A Bristol police special who shared ‘explicitly racist’ Facebook posts and joined groups calling for Islam to be banned has been sacked.
Chief Inspector Steven Drew, of Avon and Somerset Constabulary’s specials, shared posts telling people who don’t stand for the national anthem to ‘go back to the country you came from’.
He shared a picture which was captioned: “Isn’t it weird in Britain our flag offends so many people but our benefits don’t.”
Drew also liked a page called “Ban Islam and Sharia Law” and a page for the far-right political party Britain First.
A police misconduct hearing on Thursday, December 8 sacked Drew after deciding his behaviour was inappropriate, discriminatory and brought discredit on the force.
Speaking at the hearing, barrister Robert Talalay said Drew’s actions amounted to being ‘explicitly racist’.
But Drew, who has volunteered in the police for 20 years, told the panel he is ‘rubbish’ at Facebook and didn’t intend to come across racist.
“It makes me look an idiot,” he said. “It does make me look racist but that was never my intention.”
One picture shared by Drew showed a crowd at a sports event, thought to be in the United States, standing for the national anthem.
A woman, wearing a headscarf, was remained seated in the picture, which was captioned: “If you can’t stand for the national anthem go back to the country you came from.”
Drew said: “I probably didn’t even read the full caption, if I see stand for the national anthem I will share that.”
He said he is “really against people who can’t stand for the national anthem”, adding that he shares post if he looks at them and thinks ‘I agree with that’.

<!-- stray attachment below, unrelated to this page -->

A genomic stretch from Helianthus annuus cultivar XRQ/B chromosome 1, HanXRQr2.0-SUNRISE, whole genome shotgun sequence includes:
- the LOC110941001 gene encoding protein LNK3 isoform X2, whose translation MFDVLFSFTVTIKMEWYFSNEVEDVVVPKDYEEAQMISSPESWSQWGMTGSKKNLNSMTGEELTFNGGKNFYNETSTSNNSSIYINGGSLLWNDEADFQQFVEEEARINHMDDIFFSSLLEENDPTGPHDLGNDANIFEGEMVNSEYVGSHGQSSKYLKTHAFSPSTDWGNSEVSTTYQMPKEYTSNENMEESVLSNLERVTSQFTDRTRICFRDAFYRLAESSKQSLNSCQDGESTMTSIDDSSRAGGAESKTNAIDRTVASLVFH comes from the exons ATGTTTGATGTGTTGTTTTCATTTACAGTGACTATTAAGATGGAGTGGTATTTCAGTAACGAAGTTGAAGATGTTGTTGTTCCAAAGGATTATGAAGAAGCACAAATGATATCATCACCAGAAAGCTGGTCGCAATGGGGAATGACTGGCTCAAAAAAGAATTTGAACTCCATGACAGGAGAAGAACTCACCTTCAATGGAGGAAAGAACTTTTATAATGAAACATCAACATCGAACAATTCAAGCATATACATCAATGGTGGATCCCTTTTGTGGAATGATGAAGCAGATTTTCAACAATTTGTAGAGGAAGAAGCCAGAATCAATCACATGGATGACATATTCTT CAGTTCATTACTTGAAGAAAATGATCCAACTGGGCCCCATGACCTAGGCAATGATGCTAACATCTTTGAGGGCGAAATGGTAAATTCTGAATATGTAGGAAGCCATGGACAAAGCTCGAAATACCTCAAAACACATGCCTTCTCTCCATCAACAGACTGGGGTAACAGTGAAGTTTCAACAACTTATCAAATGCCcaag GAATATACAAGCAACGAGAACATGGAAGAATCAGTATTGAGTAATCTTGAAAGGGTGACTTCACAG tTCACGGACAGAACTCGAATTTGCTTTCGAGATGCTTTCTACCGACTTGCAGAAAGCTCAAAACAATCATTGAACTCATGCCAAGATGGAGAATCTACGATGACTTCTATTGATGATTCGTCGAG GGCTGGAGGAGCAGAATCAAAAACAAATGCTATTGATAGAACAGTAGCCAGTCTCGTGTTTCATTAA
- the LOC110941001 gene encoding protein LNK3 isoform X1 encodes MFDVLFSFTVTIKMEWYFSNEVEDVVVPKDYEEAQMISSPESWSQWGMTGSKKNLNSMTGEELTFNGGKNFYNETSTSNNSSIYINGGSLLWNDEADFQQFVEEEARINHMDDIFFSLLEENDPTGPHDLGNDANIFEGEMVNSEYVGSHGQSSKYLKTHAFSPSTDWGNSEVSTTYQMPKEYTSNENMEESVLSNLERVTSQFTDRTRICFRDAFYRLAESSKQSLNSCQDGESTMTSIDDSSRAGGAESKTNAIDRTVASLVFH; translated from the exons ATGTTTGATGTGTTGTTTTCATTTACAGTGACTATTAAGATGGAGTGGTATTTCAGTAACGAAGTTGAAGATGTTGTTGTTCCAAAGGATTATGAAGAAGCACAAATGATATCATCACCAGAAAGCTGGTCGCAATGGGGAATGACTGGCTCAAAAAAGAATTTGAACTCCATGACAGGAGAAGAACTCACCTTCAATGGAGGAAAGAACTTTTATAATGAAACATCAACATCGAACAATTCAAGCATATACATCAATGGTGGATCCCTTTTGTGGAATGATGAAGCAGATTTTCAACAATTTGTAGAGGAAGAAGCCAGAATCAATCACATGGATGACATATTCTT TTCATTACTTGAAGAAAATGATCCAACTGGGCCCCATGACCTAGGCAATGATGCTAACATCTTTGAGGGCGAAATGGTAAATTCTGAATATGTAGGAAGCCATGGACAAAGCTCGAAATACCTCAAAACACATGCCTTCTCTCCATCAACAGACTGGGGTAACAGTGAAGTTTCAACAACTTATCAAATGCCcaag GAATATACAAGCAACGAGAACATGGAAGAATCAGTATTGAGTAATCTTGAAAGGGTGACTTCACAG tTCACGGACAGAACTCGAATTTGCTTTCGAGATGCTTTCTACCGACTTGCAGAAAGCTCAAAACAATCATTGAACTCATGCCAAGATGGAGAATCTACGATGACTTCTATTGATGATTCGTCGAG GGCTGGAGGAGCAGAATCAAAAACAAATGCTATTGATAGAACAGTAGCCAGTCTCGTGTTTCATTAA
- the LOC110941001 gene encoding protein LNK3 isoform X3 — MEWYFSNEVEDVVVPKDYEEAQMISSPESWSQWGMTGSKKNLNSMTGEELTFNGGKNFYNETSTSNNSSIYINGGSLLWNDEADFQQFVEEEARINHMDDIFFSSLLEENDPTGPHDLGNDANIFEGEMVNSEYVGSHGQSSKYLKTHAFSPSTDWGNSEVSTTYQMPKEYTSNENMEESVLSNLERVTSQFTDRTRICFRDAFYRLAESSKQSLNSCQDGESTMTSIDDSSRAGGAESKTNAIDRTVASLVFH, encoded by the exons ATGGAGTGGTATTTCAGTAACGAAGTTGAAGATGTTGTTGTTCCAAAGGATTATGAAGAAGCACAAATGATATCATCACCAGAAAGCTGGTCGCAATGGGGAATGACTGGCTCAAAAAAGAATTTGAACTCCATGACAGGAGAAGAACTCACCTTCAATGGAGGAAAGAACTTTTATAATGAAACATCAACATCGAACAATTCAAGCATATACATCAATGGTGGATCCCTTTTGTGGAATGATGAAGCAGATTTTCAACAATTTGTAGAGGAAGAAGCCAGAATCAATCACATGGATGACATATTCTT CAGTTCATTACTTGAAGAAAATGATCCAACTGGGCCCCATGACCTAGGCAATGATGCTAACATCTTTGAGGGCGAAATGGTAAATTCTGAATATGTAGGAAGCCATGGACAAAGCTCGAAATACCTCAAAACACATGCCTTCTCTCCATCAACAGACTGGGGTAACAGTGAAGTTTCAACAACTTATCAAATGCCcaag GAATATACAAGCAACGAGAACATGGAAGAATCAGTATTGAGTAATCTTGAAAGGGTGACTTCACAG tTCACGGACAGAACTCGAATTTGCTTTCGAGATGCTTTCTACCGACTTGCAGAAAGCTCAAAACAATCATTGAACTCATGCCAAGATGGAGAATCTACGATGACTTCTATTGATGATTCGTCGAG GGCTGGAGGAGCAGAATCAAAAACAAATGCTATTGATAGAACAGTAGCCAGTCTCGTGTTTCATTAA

Drew claimed he only liked the page Ban Islam and Sharia Law because he thinks Sharia Law should be banned, but that he didn’t agree with banning Islam.
“It was just the second bit I liked,” he told the panel, led by independent chairman Alex Lock.
“I quickly looked and thought yes I agree with that.”
He also shared another post of a union jack which was captioned ‘Isn’t it weird in Britain our flag offends so many people but our benefits don’t’.
Another post showed a cartoon of school pupil complaining to a teacher that they were being bullied ‘because I’m British’.
Drew’s other ‘innocuous’ likes included Dad’s Army, Del Boy Trotter and Vladimir Putin.
He was represented at the hearing by Mark Loker, from the Police Federation.
Mr Loker said some of the content was ‘abhorrent’, but that the post about the child being bullied was ‘clearly intended as a joke’.
“He’s accepted what he’s done is wrong but he’s never intended to cause any offence,” he said.
Mr Loker said Drew “is not racist in any way, shape or form” but was “naïve”.
He said Drew’s policing area, which wasn’t specified at the hearing, is one of the ‘most ethnically diverse’ in Bristol.
He also said the fact Drew liked Britain First, which has repeatedly been accused of racism, was irrelevant.
“There’s nothing to stop us being a supporter of them so I don’t see how that’s relevant,” he said.
The allegations came to light after a member of the police who is friends with Drew on Facebook told bosses he had ‘posted messages with extreme right wing views’.
Barrister Mr Talalay said: “If he has shared an image which is put on his timeline it is indicative he has seen it and supports it. Why else would you share a post or photo?”
Drew also admitted to the panel he held some prejudices, but not against Muslims or immigrants.
When asked about the prejudices, he said: “I think people should work for a living and not sponge off the state if they are able to do so. Things like that.”